An innovative new pilot project to provide support to carers of those who have mental health difficulties is now available in the Down area of the South Eastern Health & Social Care Trust.
The South Eastern Local Commissioning Group has commissioned the ‘Mental Health Carers Support Service’ for local pharmacists to identify carers who provide support and offer them the opportunity to have a carer assessment.
Tony McCusker, Mental Health Services Manager from the South Eastern Health and Social Care Trust said:
“Many people carrying out a caring role do not identify themselves as ‘carers’ and some can provide this type of support without recognition. As a result, carers may not be known to healthcare professionals or voluntary organisations that can provide information, advice, respite options, and other types of support. Caring for someone with a mental health problem can put carers under a lot of pressure and one in ten of all carers in Northern Ireland suffer from ill-health themselves. Early identification of people with caring responsibilities for those who have mental health difficulties is therefore of vital importance to support the health and wellbeing of carers, as well as the relatives or friends they care for.”
Under the Carers and Direct Payment Act 2002, carers are entitled to request an assessment of their needs to enable them to continue in their caring role, even if the person they care for does not want to engage with services. A carer assessment does not impact on benefits or work arrangements and is not an assessment of an individual’s mental health or ability to care – it is simply a tool to review how a carer is affected by their role and to identify any available support services that can help.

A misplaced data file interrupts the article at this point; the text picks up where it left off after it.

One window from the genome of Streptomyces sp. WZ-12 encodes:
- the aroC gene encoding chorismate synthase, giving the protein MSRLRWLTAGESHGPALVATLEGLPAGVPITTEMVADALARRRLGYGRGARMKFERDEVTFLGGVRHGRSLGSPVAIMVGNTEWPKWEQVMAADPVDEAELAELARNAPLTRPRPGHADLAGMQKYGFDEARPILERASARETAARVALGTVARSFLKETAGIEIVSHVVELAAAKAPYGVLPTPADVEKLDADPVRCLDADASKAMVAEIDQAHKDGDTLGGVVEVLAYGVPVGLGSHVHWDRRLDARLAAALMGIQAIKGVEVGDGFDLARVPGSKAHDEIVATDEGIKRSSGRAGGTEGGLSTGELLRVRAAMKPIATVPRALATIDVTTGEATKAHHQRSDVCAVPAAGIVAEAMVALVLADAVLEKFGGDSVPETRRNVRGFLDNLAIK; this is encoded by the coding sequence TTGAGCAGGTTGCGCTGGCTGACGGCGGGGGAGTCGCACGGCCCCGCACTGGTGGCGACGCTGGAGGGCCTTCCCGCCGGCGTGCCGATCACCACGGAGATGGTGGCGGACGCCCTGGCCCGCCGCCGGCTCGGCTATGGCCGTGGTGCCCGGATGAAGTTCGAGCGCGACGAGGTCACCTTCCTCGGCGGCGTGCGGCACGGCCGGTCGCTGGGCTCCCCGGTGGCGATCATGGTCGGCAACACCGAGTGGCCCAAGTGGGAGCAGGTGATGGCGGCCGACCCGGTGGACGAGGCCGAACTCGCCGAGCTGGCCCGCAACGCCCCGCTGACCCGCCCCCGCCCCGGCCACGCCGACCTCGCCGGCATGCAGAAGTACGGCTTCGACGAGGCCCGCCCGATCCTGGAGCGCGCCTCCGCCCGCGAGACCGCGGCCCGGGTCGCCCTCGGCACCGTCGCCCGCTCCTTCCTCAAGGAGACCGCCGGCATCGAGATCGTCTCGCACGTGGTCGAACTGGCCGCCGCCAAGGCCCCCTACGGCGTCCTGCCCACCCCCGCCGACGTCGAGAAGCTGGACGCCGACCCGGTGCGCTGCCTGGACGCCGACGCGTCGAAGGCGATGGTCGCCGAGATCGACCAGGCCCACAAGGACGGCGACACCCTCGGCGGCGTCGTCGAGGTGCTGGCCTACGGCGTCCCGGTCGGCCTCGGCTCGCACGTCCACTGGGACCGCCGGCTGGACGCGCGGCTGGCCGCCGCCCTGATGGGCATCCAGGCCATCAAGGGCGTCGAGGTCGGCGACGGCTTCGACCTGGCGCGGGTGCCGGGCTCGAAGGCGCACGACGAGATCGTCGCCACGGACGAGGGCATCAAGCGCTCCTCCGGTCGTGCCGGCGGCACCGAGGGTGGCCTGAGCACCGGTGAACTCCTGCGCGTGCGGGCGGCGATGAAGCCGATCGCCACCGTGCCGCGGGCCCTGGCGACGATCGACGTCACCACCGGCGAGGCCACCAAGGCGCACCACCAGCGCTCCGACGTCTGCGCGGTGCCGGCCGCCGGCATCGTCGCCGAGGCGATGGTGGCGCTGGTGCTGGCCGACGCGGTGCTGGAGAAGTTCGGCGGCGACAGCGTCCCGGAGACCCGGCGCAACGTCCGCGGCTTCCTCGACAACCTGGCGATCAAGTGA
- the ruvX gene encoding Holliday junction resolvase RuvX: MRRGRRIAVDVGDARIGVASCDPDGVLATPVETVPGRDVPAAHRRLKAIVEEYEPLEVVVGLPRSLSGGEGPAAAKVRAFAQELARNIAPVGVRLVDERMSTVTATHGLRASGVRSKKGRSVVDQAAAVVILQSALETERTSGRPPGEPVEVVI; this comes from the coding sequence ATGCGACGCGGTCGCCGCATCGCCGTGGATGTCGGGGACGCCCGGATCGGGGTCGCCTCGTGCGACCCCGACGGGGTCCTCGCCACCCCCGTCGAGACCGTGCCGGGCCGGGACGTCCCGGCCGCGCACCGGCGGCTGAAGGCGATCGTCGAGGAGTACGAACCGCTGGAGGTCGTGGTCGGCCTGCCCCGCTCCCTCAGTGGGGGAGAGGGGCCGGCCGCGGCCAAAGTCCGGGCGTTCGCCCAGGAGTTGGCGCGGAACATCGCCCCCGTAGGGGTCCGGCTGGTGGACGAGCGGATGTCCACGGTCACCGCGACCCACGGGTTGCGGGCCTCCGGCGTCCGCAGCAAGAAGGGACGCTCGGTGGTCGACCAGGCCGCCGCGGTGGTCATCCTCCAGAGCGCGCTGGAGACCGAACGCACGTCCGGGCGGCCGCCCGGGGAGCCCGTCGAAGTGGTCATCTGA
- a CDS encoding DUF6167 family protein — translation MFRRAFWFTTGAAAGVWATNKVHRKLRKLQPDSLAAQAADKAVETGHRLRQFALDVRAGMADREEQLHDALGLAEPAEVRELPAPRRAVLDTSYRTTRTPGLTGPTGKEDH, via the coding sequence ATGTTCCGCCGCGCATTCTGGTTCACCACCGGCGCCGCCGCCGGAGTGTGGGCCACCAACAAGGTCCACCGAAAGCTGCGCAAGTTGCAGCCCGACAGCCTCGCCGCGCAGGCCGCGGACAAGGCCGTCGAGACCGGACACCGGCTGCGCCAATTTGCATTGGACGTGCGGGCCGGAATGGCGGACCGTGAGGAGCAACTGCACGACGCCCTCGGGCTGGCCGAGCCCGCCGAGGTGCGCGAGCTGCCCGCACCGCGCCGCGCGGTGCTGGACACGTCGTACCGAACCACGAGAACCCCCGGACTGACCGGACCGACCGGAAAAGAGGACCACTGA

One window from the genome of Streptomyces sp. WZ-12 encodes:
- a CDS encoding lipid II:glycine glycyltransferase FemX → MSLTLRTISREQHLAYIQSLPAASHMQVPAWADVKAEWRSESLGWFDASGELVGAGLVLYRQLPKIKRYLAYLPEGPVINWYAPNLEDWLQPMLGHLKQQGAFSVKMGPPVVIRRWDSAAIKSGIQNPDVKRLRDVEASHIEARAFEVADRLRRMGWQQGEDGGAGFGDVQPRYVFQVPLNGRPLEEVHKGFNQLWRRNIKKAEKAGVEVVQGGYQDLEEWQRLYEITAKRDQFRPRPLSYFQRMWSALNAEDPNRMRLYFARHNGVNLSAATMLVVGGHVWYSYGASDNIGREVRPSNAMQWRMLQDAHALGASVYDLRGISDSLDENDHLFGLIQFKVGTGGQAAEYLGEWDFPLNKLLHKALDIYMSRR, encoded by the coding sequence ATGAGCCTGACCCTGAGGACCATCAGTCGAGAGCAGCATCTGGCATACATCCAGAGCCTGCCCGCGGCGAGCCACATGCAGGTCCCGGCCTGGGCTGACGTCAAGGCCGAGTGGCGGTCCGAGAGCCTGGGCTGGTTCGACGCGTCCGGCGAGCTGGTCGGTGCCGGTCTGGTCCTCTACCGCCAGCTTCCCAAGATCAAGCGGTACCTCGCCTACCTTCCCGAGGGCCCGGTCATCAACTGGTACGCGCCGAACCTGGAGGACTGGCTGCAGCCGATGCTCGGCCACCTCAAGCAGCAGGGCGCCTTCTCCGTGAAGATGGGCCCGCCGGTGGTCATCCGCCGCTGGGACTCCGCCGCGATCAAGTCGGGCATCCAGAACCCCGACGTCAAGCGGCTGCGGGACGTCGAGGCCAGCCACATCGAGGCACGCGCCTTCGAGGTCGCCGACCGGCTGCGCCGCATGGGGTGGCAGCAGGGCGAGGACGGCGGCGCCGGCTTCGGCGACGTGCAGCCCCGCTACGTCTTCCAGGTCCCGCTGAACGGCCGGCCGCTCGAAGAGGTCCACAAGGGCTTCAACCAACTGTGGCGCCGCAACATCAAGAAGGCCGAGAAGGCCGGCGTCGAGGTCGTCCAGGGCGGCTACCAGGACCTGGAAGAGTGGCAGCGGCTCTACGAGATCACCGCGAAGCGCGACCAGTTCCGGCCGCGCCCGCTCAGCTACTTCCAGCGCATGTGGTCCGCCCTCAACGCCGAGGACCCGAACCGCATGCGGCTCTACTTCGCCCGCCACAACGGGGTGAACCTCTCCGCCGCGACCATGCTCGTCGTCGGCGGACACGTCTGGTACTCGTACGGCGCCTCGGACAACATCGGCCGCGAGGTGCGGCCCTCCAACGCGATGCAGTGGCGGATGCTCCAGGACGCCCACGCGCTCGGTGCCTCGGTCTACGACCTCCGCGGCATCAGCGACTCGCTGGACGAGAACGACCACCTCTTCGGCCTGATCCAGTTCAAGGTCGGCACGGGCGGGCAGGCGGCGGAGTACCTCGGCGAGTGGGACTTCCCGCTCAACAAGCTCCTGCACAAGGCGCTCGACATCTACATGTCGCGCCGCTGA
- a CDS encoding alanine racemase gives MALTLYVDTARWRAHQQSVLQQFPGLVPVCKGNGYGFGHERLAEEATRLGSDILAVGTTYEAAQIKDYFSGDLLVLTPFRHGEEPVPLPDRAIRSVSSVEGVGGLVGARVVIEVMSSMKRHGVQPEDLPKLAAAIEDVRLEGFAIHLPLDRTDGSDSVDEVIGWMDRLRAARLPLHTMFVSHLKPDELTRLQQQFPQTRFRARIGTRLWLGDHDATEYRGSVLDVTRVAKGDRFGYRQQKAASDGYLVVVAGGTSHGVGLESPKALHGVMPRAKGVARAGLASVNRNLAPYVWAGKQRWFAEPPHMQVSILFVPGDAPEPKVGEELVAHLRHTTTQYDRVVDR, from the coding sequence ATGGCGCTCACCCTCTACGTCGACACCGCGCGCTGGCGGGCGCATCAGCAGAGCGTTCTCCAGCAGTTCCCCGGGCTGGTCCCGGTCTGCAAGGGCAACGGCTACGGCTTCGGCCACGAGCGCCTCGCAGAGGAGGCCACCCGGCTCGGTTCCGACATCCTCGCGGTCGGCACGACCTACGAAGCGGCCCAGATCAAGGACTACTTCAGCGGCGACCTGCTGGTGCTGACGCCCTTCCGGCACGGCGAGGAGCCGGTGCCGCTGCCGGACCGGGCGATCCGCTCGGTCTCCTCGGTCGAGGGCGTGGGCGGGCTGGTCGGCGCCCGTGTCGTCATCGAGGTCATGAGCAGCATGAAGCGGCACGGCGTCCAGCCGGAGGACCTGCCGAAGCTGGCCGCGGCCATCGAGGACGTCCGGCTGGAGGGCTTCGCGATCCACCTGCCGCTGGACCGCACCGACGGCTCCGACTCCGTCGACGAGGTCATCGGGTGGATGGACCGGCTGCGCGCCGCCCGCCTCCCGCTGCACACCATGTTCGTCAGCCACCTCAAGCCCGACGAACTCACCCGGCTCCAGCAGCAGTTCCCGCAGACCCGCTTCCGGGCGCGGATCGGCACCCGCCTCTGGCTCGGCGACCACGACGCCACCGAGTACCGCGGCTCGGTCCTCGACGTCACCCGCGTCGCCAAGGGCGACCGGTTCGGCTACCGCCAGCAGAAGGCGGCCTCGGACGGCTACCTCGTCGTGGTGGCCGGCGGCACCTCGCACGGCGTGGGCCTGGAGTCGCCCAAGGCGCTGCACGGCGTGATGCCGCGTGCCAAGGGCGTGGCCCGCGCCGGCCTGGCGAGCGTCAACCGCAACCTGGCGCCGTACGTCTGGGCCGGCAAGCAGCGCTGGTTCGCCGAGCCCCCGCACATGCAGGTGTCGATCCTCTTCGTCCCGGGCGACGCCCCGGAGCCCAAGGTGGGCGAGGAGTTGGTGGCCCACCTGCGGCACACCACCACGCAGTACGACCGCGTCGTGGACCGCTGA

Louise Seymour, community pharmacist and member of the South Eastern Local Commissioning Group said:
“Transforming Your Care recognises the need for more practical support for carers and pharmacists are ideally placed to support the health and wellbeing of carers. Community pharmacies are often the first point of contact with health and social care services and studies have shown that people interact with community pharmacists on average 12 to 15 times annually, often using the same pharmacy each time. Through this new pilot service, pharmacists in the Down area will help to identify carers for people with mental health difficulties who are not already known to services, link them in with existing support services and facilitate access to a carer needs assessment.”
The pilot service will operate until 31 March 2015 and is a partnership between the South Eastern Health & Social Care Trust, the South Eastern Local Commissioning Group of the Health and Social Care Board, local pharmacists in the Down area, and voluntary sector organisations Cause and Mindwise that work specifically with carers of people who have mental health difficulties.
Information leaflets about the ‘Mental Health Carers Support Service’ will be placed in local pharmacies and anyone who feels the pilot may apply to them can make themselves known to their pharmacist. The pharmacist, with the consent of the carer, will forward their name and contact details to the Community Link Worker employed by the South Eastern Health & Social Care Trust who will inform the carer of statutory, voluntary and local community based services which they may wish to avail of for support. The Community Link Worker will also offer to complete a ‘Carer Support and Needs Assessment’ with them to help identify how they can be supported in their role.
If you live in the Down area and you feel you could benefit from this service, please contact your local pharmacist for further information.